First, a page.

“Are the patterns we observe in college choices really a function of information gaps, or are they reflecting preferences that may differ due to cultural backgrounds and family circumstances?” Turner asked.
In a randomized and controlled study, Turner and her colleagues sent out survey materials to low-income families with high-achieving students.
The results were consistent with the group’s hypothesis. Turner and her colleagues found that these types of students misperceive the costs of attending selective schools and are thus deterred from applying due to application fees. Likewise, many face discouragement and cultural biases that are perpetuated by their parents.
According to Turner, the most striking explanation for the phenomena suggested by the survey results was the lack of information available to these students.
“Low-income yet high achieving students lack the kind of advice and information that an expert counselor would give to high-achieving students,” Turner said.
Her findings revealed that many high-achieving yet low-income students are not aware of important parts of the college search process, such as how to qualify for financial aid.
Most low-income students do not have counselors who are knowledgeable about applying to selective colleges, according to Turner. However, she also noted that the counselors are not entirely to blame, since the majority of the students they advise are not in the rare category of intellectually gifted students with lower-class backgrounds.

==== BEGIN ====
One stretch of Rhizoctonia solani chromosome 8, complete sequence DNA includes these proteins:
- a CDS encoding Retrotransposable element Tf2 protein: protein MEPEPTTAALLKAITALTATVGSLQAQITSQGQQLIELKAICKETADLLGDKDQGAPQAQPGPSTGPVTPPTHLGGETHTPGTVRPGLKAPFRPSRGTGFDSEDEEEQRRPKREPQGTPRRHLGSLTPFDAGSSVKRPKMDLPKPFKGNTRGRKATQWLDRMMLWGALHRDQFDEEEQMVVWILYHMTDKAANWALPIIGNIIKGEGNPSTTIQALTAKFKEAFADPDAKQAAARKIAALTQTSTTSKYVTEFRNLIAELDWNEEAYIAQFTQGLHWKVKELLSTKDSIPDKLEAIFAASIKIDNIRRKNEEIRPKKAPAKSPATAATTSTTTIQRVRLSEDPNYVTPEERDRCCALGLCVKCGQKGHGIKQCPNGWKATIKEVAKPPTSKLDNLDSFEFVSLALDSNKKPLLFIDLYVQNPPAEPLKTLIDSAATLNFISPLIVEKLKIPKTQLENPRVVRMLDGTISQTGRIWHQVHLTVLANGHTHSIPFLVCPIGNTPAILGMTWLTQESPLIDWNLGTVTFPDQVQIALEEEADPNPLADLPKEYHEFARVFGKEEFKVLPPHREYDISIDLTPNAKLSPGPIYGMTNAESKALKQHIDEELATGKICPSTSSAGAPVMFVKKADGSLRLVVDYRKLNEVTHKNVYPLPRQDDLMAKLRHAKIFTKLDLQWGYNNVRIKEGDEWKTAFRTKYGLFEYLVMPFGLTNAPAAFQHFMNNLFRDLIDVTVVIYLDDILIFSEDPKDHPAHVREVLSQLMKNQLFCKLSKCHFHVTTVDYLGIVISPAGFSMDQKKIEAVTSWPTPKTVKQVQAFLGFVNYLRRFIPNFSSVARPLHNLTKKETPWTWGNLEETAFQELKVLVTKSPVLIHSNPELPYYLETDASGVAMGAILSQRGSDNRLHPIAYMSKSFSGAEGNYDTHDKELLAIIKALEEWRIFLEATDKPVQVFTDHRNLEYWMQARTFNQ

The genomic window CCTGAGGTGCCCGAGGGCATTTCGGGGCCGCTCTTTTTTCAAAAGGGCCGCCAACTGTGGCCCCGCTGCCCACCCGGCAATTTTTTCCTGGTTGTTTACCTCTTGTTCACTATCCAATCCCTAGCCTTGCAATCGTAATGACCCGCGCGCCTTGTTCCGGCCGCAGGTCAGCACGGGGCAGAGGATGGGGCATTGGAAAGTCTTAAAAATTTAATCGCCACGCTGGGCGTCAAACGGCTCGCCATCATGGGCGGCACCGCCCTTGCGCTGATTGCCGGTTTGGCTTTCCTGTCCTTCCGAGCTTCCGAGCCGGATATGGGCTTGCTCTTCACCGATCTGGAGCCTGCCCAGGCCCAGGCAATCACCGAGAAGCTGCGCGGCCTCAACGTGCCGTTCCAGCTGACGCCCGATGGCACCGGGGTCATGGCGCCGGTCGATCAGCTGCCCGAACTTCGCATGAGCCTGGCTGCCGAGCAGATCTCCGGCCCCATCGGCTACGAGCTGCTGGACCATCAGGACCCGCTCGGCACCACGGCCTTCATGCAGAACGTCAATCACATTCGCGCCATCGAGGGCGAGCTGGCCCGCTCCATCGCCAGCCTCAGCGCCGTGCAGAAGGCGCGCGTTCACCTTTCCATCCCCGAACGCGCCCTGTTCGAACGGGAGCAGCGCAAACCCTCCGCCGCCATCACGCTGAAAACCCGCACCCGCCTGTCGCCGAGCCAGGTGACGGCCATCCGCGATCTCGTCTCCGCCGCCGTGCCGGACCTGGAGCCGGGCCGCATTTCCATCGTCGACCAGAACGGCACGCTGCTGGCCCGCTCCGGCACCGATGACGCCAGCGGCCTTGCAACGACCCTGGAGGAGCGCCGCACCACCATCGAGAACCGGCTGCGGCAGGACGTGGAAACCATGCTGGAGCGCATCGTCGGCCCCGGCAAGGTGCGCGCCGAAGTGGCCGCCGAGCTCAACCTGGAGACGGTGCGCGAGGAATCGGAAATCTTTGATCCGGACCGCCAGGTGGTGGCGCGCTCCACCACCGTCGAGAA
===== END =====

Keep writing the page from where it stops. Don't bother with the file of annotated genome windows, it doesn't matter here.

Turner also emphasized that it is difficult for even well-informed admission officers at top universities to find low-income, high-achieving students — especially those not enrolled in a magnet or charter school — because they are so widely scattered across the country. Furthermore, Turner added that it is not cost-effective for admissions officers to travel the nation recruiting low-income students.
In an attempt to solve the problem, Turner sent out information packets to a sample of low-income families with high-achieving students. That component of her research project was funded in part by the Gates Foundation.
“The materials or interventions are user-friendly and have very low per-student cost, but they are not simple as there is no standard set of materials that someone should photocopy for use in any college program, let alone inform all students... The materials are student-specific because targeted information matters in college choice,” Turner said.
Turner concluded the seminar by discussing the necessity of establishing a long-term sustainability plan, not just for this atypical group of high-achieving but low-income students but also for the students who are just a rung or two below them on the ladder of high school achievement.
“We are not just focused on these very high achieving students but also recognize a need for a greater amount of information being available for those large amounts of lesser achieving kids throughout the nation,” Turner said.